"name": "application-name",
  "version": "0.0.1",
  "private": true,
  "scripts": {
    "start": "node app.js"
  "dependencies": {
    "socket.io": "latest",
    "express": "3.3.5",
    "jade": "*"

Now run npm install once more to install the socket library.

Part 4: The Server Code

Now that we have all the dependencies set up, we can start the code! Go and open up the app.js file in the Express application folder. Inside you’ll a bunch of auto-generated code, delete all of it and use the following example instead:

 * Module dependencies.
var express = require('express')
  , routes = require('./routes')
  , http = require('http');
var app = express();
var server = app.listen(3000);
var io = require('socket.io').listen(server); // this tells socket.io to use our express server
  app.set('views', __dirname + '/views');
  app.set('view engine', 'jade');
  app.use(express.static(__dirname + '/public'));
app.configure('development', function(){
app.get('/', routes.index);
console.log("Express server listening on port 3000");

All this example file has done has reorganized the auto-generated code and added the var io = require('socket.io').listen(server); line which tells socket.io to listen on and use our Express server. If you run your node app you should see it output: info - socket.io started.
Now how do we transport a message to the user?
Add the following lines to your app.js just below the last line.

io.sockets.on('connection', function (socket) {
    console.log('A new user connected!');
    socket.emit('info', { msg: 'The world is round, there is no up or down.' });

This will send out a new socket message whenever a new user connects to the server. Now we just need a way to interact with the VPS on the client side.

Part 5: The Client Side Code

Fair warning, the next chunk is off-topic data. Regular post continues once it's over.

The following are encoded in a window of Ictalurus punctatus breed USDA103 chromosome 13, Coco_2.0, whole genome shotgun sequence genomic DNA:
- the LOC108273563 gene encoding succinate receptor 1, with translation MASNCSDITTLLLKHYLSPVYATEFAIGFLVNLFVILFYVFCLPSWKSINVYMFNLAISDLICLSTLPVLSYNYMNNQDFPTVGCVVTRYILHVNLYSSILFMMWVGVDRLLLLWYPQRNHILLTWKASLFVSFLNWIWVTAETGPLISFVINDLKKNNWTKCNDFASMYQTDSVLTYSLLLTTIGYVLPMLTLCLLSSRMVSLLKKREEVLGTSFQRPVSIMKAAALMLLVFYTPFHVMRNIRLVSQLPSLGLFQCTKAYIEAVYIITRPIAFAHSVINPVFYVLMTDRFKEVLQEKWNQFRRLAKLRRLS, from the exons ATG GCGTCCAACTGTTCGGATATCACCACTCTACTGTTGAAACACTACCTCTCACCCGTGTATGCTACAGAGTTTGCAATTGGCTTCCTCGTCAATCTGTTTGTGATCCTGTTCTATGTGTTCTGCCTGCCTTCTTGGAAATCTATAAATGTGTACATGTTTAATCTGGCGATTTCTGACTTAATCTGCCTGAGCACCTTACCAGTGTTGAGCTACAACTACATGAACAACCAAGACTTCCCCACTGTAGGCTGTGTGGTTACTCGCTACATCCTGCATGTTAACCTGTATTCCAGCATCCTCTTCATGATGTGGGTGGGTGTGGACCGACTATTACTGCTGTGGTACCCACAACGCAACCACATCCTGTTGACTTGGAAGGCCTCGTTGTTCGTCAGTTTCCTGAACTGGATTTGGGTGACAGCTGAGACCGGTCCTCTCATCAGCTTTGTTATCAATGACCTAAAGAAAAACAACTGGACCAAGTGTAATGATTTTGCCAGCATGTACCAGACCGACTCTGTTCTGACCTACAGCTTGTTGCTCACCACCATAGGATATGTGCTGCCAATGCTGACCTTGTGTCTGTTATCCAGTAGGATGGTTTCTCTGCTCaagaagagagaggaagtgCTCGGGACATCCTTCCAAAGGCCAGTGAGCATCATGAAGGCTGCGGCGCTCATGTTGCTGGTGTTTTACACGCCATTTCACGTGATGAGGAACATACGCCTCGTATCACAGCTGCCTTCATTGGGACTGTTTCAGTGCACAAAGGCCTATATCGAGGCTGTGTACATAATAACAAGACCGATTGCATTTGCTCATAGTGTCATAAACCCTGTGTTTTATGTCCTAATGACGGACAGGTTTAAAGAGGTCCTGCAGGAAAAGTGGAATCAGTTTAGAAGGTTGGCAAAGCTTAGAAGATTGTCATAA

Naviagate to the public/javascripts folder inside your Express application and add a new file called client.js and put this code into it:

// connect to the socket server
var socket = io.connect(); 

// if we get an "info" emit from the socket server then console.log the data we recive
socket.on('info', function (data) {

The code is simple but it demonstrates what you can do with Socket.io. Now we just need to include the scripts into our main page.
Navigate to your views folder in the Express app and open layout.jade. Express does not use plain HTML to render its pages. It uses a templating engine called Jade. (More information about Jade can be found here) Jade is simple and clean compared to plain HTML. To add our client script and add the Socket.io client library we simple need to add these to lines just below the link(rel="stylesheet", href="https://www.digitalocean.com/stylesheets/style.css"):

script(type="text/javascript", src="/socket.io/socket.io.js")
script(type="text/javascript", src="https://www.digitalocean.com/community/tutorials/javascripts/client.js")

Make sure they line up on the same indent level and do NOT mix tabs and spaces. This will cause Jade to throw an error.
Switch back into the socketio-test directory:

cd socketio-test

Save the layout file and start your Express app once again using: node app.

Part 6: Testing It

Now navigate your browser once more to http://yourDropletIp-or-domainName:3000 and open the developer tools console. You should see something like this in the log:

Object {msg: "The world is round, there is no up or down."}

This is a message sent directly from the VPS to the client in real-time.

Submitted by: Aaron Shea